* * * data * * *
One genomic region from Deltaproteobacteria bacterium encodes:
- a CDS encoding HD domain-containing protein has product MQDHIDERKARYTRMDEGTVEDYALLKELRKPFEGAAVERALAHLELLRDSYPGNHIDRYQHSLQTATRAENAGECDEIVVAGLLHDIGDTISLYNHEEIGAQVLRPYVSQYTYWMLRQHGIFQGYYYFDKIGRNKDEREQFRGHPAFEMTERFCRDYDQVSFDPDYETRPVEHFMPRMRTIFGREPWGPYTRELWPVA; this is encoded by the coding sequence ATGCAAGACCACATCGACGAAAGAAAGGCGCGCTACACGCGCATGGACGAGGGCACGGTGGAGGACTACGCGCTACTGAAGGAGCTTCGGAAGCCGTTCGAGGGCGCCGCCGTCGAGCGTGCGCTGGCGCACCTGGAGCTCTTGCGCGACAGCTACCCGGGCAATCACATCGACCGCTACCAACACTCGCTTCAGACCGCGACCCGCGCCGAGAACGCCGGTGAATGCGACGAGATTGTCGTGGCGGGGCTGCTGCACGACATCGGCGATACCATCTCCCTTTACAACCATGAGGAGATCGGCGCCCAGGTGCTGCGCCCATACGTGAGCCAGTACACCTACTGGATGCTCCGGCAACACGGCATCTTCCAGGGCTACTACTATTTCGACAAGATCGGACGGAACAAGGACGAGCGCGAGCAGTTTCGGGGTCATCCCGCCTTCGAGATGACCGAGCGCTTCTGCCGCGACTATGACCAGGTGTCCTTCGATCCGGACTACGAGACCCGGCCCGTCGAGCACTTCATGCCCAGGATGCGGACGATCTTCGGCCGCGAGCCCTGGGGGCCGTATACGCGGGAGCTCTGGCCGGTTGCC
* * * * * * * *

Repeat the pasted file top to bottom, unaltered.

One genomic region from Deltaproteobacteria bacterium encodes:
- a CDS encoding HD domain-containing protein has product MQDHIDERKARYTRMDEGTVEDYALLKELRKPFEGAAVERALAHLELLRDSYPGNHIDRYQHSLQTATRAENAGECDEIVVAGLLHDIGDTISLYNHEEIGAQVLRPYVSQYTYWMLRQHGIFQGYYYFDKIGRNKDEREQFRGHPAFEMTERFCRDYDQVSFDPDYETRPVEHFMPRMRTIFGREPWGPYTRELWPVA; this is encoded by the coding sequence ATGCAAGACCACATCGACGAAAGAAAGGCGCGCTACACGCGCATGGACGAGGGCACGGTGGAGGACTACGCGCTACTGAAGGAGCTTCGGAAGCCGTTCGAGGGCGCCGCCGTCGAGCGTGCGCTGGCGCACCTGGAGCTCTTGCGCGACAGCTACCCGGGCAATCACATCGACCGCTACCAACACTCGCTTCAGACCGCGACCCGCGCCGAGAACGCCGGTGAATGCGACGAGATTGTCGTGGCGGGGCTGCTGCACGACATCGGCGATACCATCTCCCTTTACAACCATGAGGAGATCGGCGCCCAGGTGCTGCGCCCATACGTGAGCCAGTACACCTACTGGATGCTCCGGCAACACGGCATCTTCCAGGGCTACTACTATTTCGACAAGATCGGACGGAACAAGGACGAGCGCGAGCAGTTTCGGGGTCATCCCGCCTTCGAGATGACCGAGCGCTTCTGCCGCGACTATGACCAGGTGTCCTTCGATCCGGACTACGAGACCCGGCCCGTCGAGCACTTCATGCCCAGGATGCGGACGATCTTCGGCCGCGAGCCCTGGGGGCCGTATACGCGGGAGCTCTGGCCGGTTGCC